The history of the chocolate truffle
The history of the chocolate truffle and a great chocolate truffles recipe
The year 1828 was deemed to be the greatest year in the history of chocolate-making, due to a new innovation called the cocoa press, which solidified chocolate by removing the cocoa butter, however, the most important period in the history of the chocolate truffle was 1879, the year Henri Nestle created the first milk chocolate.
Soon after, experiments on this milk chocolate conducted by chocolate producers in France and Switzerland led to the creation of the Ganache, which is essentially a combination of cream and solid chocolate melted together to form a smooth, velvety mixture. In the modern era, this ganache has become the inner core and heart of the chocolate truffle.
Since the origins chocolate truffles were in France, it follows logic that the name should be French too! The truffle is a small wild mushroom found growing near tree roots in the forests. Since the chocolate truffle resembles this little mushroom so much, the creators of this masterpiece decided that it should be named after it.
The actual truffle was an exquisite dish, very expensive and eaten only by the royals and the extremely wealthy people of France. Giving the new chocolate creation this name automatically elevated it to that status. And until today, the chocolate truffle was associated with wealth and luxury.
The chocolate truffle soon found its way past the borders of France, into Europe and it was also soon introduced to North America, and most other parts of the world.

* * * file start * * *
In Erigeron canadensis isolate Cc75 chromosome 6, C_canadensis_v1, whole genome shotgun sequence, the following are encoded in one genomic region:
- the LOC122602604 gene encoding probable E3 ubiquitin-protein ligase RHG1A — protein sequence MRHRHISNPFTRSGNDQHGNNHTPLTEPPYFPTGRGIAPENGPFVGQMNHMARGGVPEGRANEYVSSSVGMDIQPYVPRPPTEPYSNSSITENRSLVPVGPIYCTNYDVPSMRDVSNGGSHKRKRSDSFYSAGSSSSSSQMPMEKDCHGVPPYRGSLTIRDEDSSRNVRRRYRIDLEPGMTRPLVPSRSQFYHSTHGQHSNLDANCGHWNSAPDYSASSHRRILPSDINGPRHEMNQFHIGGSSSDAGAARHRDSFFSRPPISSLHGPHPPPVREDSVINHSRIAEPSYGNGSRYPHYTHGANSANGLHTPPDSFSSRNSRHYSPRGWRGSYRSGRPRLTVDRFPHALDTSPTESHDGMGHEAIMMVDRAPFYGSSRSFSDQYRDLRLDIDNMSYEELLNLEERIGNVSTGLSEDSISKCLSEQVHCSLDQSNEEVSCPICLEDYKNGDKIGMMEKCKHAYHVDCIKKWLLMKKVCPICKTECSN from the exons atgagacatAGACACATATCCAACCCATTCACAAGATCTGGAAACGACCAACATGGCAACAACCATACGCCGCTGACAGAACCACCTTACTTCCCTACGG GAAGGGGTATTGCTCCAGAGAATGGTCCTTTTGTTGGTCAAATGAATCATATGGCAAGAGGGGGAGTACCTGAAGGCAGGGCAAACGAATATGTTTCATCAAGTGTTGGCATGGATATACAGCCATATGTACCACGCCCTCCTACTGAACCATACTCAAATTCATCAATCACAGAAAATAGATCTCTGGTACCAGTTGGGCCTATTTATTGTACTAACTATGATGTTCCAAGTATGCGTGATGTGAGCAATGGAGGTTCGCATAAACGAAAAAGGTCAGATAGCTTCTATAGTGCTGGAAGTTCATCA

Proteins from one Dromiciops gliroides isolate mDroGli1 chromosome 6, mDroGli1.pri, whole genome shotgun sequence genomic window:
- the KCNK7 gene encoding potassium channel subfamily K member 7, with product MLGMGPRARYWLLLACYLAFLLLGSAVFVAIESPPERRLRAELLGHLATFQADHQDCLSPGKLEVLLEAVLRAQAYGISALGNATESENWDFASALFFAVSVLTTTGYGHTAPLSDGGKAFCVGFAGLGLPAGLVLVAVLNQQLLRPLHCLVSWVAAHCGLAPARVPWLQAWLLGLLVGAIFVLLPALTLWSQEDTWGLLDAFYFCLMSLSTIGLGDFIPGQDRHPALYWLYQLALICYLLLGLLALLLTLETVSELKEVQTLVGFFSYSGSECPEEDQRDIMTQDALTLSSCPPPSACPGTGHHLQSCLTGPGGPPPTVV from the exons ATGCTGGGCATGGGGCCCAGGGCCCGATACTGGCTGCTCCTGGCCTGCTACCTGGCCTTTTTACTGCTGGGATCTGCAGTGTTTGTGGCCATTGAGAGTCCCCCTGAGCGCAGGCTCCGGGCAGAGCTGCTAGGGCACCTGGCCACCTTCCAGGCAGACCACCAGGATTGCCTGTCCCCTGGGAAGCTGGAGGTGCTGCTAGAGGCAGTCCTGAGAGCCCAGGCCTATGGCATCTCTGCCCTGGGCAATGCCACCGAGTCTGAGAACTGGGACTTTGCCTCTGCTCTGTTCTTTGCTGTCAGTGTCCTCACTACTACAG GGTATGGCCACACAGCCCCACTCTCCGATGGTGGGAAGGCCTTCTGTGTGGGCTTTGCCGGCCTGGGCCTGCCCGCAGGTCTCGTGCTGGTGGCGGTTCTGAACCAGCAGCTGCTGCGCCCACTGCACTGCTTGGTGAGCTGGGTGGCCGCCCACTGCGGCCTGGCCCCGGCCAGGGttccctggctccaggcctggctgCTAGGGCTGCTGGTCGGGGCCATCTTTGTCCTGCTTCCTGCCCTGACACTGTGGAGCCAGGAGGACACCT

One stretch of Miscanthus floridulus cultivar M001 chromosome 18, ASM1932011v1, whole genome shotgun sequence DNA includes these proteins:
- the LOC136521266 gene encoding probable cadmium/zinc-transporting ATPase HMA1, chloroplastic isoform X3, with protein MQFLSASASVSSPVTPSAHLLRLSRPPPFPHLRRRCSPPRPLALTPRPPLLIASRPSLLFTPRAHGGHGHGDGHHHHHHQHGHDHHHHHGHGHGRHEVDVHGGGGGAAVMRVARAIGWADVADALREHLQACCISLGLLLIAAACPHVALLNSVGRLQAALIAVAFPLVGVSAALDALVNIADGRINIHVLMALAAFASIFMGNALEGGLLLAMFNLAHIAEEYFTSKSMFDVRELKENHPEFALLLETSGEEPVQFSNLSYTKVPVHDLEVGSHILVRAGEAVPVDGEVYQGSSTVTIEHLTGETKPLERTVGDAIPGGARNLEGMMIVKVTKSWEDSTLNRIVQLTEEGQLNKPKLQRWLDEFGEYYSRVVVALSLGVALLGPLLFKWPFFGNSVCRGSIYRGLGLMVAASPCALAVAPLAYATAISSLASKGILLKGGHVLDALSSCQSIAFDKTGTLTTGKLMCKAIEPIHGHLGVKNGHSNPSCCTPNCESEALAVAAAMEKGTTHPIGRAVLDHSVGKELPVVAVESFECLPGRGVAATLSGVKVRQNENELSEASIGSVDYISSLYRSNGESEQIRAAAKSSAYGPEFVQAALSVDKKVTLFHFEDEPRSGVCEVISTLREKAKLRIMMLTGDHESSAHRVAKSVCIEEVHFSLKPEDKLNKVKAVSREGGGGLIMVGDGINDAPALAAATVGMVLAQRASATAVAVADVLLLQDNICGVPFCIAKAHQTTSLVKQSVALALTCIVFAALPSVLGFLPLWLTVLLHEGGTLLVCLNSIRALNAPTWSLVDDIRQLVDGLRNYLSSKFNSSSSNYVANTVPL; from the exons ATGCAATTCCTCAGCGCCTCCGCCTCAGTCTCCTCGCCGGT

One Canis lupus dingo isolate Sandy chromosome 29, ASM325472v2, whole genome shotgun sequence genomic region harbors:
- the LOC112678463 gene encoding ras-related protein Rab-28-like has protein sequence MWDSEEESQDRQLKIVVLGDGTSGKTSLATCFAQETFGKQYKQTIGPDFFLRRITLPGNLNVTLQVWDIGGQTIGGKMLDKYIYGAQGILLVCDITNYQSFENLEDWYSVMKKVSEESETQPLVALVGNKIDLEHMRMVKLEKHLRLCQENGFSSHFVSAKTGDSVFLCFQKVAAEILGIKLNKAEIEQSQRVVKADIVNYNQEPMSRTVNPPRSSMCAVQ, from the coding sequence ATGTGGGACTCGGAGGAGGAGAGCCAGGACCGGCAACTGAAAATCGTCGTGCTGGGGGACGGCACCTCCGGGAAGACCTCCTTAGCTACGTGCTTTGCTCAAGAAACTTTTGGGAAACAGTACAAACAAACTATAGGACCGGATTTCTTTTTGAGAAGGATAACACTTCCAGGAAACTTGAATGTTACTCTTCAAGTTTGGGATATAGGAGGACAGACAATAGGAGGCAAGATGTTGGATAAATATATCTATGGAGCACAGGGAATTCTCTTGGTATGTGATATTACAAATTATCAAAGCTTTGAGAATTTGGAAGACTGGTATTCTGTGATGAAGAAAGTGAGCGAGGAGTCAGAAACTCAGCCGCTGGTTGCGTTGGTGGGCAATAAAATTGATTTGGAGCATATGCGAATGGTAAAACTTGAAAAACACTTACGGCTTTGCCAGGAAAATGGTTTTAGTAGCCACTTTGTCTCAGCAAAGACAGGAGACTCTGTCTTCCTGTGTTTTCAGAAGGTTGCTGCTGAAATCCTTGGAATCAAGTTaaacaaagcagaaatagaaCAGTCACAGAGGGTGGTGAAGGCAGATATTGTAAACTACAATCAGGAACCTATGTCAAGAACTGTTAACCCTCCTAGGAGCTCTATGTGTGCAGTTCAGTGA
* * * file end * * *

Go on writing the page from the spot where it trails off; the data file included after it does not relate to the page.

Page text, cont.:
By the early 1900s, many chocolate producers worldwide had begun making their own chocolate truffles to compete with the originals. There are many different types of chocolate truffles out there today, ranging from the original basic ones to the semi-sweet to the liquor-based. The difference in the making of the ganache leads to the extreme varieties of the chocolate truffle.
How many types of chocolate truffles are there?
There are three main types of chocolate truffles: American, Swiss and European. These types vary both in the method of producing the ganache, as well as in the basic ingredients used for the ganache.
The American chocolate truffle is reputed to be a mixture of milk or dark chocolate with butterfat and, in some caswes, hardened coconut oil.
The Swiss type is completely different and makes use of dairy cream and butter which is combined with melted chocolate. These truffles have a very short life and must be consumed within a few days of making.
The European version uses syrup and a base made up of cocoa powder, milk powder and butter.
How to make chocolate truffles at home.
Makes about 50 and takes about 30 minutes to prepare.
- 340g plain chocolate, (preferably 70% cocoa solids)
- 60g softened butter.
- 200ml double cream
- 50g caster sugar
- 2 tbsp cocoa powder
- 2 tbsp icing sugar
- Break up the chocolate, chop finely and put into a mixing bowl with the butter.
- Place the cream and sugar in a saucepan and bring just to the boil. (Be careful not to over boil). Pour the cream onto the chocolate and butter and beat until it is smooth and shiny. Freeze for a few hours, until firm enough to shape.
- The truffle mix is now ready to be rolled into balls. Mix the cocoa powder with the icing sugar. Dust your work surface with half of the mixture . Dust your hands with the rest of the mixture and roll out the small balls of truffle mix.
*You can also add 2 tablespoons of Cointreau, amaretto, rum or Malibu to the truffle mix, if you like. The truffles will keep in an airtight container for up to 1 week.